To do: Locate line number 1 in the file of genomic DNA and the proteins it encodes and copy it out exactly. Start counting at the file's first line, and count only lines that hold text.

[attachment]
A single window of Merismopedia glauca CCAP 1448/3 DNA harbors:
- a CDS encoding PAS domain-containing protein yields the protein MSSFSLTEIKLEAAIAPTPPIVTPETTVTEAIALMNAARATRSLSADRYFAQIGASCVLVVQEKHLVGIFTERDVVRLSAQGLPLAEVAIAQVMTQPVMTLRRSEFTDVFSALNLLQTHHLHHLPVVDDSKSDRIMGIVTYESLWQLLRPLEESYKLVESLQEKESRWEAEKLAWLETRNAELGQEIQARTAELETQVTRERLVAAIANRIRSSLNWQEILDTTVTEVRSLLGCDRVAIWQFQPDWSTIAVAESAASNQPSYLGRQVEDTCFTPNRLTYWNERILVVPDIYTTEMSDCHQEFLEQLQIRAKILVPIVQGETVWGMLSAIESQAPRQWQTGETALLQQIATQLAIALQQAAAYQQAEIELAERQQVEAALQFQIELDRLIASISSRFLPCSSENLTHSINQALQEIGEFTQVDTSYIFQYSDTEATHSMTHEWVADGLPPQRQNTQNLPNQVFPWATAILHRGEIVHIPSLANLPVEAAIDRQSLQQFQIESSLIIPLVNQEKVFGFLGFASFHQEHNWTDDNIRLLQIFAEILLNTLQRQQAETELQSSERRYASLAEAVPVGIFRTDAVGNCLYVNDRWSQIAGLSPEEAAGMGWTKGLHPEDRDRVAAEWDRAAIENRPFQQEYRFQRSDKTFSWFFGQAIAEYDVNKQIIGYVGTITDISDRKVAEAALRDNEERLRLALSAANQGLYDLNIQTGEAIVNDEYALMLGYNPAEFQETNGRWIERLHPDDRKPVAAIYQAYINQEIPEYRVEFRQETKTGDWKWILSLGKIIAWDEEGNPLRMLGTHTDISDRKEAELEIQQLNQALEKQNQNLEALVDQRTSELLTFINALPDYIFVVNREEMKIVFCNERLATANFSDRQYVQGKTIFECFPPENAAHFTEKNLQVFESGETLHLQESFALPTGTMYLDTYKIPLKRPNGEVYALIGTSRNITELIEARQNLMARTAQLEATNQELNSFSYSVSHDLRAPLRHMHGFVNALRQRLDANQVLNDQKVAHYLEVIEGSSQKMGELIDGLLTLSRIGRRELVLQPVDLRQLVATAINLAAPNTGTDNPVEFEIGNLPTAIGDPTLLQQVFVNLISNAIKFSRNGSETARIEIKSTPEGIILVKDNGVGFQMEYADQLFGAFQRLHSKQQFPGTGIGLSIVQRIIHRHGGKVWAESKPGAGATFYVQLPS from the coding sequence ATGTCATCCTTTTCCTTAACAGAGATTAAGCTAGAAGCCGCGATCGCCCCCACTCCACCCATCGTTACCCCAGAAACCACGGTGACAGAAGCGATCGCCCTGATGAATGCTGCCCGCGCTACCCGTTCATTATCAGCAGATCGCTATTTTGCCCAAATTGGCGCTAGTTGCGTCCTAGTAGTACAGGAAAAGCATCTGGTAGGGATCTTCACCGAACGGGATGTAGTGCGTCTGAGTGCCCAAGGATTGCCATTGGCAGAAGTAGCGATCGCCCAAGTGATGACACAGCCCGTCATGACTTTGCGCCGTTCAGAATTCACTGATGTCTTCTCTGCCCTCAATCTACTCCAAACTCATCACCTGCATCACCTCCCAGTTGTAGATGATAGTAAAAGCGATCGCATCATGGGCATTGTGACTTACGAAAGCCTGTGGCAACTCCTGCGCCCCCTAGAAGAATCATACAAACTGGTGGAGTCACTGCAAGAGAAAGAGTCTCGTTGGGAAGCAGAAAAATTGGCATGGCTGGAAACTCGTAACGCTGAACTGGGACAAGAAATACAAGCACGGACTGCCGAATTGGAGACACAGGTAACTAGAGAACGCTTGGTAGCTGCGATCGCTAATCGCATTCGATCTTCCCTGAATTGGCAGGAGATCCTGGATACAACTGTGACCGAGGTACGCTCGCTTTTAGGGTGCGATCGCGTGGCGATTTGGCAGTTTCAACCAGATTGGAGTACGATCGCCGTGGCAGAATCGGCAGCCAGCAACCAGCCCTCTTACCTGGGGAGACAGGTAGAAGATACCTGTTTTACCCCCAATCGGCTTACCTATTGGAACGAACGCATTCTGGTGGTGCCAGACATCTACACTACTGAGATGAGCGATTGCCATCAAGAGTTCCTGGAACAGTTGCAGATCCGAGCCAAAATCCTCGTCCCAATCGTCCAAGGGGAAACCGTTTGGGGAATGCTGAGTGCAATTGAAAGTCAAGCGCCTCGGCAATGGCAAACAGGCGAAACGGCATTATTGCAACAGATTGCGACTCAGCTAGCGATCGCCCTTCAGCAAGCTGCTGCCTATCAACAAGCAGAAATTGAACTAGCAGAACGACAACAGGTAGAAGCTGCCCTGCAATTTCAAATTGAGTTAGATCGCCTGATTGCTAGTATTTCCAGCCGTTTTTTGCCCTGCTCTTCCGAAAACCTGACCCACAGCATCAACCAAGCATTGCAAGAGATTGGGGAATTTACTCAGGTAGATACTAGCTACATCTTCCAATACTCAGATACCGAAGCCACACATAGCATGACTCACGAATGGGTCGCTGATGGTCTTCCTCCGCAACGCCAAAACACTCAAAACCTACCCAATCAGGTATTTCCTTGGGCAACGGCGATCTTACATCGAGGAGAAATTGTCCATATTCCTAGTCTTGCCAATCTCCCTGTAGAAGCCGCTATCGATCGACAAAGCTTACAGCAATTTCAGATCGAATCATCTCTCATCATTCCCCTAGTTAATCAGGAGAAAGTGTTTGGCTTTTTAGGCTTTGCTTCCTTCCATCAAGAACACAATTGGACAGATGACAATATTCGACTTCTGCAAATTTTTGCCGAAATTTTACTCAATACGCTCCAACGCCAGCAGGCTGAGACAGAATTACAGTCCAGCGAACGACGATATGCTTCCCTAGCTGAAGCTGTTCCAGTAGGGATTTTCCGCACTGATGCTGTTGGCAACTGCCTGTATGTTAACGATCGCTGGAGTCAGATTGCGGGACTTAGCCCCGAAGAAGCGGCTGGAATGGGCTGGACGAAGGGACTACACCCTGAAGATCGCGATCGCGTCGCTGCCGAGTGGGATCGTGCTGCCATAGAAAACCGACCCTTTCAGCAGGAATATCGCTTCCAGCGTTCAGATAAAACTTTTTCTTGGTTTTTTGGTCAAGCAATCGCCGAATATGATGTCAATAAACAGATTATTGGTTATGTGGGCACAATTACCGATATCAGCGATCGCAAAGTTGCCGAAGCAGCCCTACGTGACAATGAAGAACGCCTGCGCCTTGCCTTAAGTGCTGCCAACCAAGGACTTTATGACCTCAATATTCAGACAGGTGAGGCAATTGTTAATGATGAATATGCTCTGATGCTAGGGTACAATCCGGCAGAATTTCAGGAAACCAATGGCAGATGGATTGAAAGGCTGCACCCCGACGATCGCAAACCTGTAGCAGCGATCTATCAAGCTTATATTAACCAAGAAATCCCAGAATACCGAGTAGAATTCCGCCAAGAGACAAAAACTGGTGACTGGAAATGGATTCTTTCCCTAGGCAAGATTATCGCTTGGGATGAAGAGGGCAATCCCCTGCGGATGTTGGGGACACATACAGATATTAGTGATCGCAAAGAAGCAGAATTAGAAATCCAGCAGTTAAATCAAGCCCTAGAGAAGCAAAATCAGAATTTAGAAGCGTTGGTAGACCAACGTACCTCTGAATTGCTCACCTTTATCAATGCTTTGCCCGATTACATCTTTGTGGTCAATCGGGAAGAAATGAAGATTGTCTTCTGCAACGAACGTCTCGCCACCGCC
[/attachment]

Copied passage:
A single window of Merismopedia glauca CCAP 1448/3 DNA harbors: